The bad news is that in order to craft content marketing around your expertise—you must be able to convey why it matters to your audience. Which means that your expertise has to be relevant to what's in it for your audience if they were to engage with it.


Here’s the thing, with both social and conventional media being so prevalent—every day, your target audience is being bombarded with thousands of brands vying for their attention on multiple platforms.


Therefore, in order to pierce through the noise and have your audience give your content what thousands of other brands want—which is their undivided attention—you must convey via your headlines and content; just how taking a certain action will make their lives better.


The truth is that everyone is the hero in their own life’s story. And in every great story, a hero sets out to do one of two things: attain a reward or avoid a repercussion. Your job as a content marketer is to create content that conveys just how it’ll help your audience attain that reward they want or avoid that repercussion they fear—both of which will help them have a happy ever after ending.


As Curtis “50 Cent” Jackson said, “In order for people to embrace something, they have to see where they fit into it.”


Don’t sell when you can compel


When most direct marketers think of content marketing, they often view it from the scope of simply selling something. For that reason, content marketing often gets misconstrued.


While the objective of content marketing is to influence a desired action that’ll eventually lead to revenue for your business—to get a person to the point that they’re ready to make a purchase, your content should skew more towards the side of being compelling—rather than simply selling.


“Good content marketing makes a person stop, read, think, and behave differently.” Says Joe Pullizi, author of Epic Content Marketing. Who went on to state, “Helpful and compelling content cuts through the clutter. Everything else gets ignored, skipped, or disregarded.”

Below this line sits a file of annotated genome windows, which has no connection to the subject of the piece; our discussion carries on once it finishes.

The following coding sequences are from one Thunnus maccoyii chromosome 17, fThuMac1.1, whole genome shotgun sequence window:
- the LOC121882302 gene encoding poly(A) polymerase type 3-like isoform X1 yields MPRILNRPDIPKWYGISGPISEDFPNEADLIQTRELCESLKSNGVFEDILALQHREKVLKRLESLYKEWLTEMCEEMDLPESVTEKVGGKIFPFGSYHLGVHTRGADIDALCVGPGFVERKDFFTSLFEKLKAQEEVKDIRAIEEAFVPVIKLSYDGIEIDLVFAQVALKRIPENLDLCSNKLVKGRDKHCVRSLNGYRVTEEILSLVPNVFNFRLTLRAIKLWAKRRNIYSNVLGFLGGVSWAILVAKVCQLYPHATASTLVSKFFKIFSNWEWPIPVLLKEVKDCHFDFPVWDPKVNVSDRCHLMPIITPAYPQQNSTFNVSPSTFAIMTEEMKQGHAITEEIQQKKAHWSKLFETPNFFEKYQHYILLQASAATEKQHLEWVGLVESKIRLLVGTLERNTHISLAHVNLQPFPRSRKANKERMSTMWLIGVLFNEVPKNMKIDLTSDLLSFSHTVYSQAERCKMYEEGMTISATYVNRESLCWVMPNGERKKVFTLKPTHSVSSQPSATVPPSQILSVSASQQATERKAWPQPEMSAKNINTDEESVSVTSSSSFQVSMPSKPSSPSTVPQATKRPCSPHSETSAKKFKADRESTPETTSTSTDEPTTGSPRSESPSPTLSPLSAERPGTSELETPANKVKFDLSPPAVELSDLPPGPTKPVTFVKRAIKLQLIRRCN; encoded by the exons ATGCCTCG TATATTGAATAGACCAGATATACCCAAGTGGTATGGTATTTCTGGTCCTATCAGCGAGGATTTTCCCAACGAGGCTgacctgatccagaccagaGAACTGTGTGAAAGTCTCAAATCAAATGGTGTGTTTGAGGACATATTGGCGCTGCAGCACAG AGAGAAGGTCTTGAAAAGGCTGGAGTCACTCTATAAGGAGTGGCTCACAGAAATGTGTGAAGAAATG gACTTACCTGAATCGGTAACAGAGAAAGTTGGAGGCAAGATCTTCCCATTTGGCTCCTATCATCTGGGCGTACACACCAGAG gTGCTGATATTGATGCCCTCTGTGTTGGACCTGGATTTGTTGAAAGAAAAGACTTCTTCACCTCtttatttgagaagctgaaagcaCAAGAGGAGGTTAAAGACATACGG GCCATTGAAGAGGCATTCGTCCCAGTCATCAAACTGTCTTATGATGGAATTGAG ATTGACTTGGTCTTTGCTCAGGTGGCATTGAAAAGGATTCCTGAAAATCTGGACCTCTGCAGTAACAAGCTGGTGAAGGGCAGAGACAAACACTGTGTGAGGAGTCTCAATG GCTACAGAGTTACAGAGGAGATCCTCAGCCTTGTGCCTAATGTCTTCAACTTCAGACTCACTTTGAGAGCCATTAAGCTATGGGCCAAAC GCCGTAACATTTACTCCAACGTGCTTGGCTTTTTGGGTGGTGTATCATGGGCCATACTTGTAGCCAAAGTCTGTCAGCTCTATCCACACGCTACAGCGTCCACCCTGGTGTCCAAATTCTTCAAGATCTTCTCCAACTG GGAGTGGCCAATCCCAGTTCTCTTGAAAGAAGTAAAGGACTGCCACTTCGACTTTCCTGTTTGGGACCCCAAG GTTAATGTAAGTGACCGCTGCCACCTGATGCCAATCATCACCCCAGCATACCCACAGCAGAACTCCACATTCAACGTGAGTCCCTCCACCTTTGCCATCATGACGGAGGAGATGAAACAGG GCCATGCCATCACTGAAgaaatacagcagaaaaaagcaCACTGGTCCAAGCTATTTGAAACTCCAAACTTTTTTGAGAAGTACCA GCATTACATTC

In order for content marketing to be most effective—it needs to build trust by being informative, entertaining, and most importantly…compelling. Remember, great content marketing builds a bridge that connects your brand with its audience—not a billboard.


Create content that’s culturally relevant


This one is pretty short—but tremendously important. Regardless of which industry your content is aimed towards—make sure that your content is culturally relevant to your audience.


When it comes to content marketing—don’t try to change the things that people already care about. Instead, craft content that connects them to more of those things that they like.


Avoid putting yourself in a box


The difference between content marketing and simply creating content—is that content marketing is created with the objective of influencing an audience to eventually take actions that will be profitable towards an actual business. As opposed to simply creating content without a profitable end goal.


However, far too often—marketers make the mistake of only limiting the content they create towards their respective expertise or niche. The reason why that is a mistake is because it'll confine your creativity to only familiar topics—which eventually will bore your audience.


“If you keep doing the same thing and the things you love every day—you can only write so much because you’re used to it. In order for you to find material, you got to be uncomfortable. You got to put yourself in situations you wouldn’t normally be in.” Says comedian and screenwriter Deon Cole in an interview with TVOne.


Avoid putting yourself in a box by being willing to step outside of your comfort zone and create content that may not always be within your particular expertise—but would fit in with your brand and what would benefit your audience.


Be extremely generous with your stories


The key to being a really good storyteller is never being afraid to be vulnerable. Always aim to be generous enough to create content that freely gives valuable information that’ll help those you seek to serve. By taking this approach, it'll help people connect more with your brand and trust your offers.


Lastly, content marketing isn’t only successful when your audience purchases what it is that you’re selling. Content marketing is only successful when those that do make a purchase also benefit by doing so.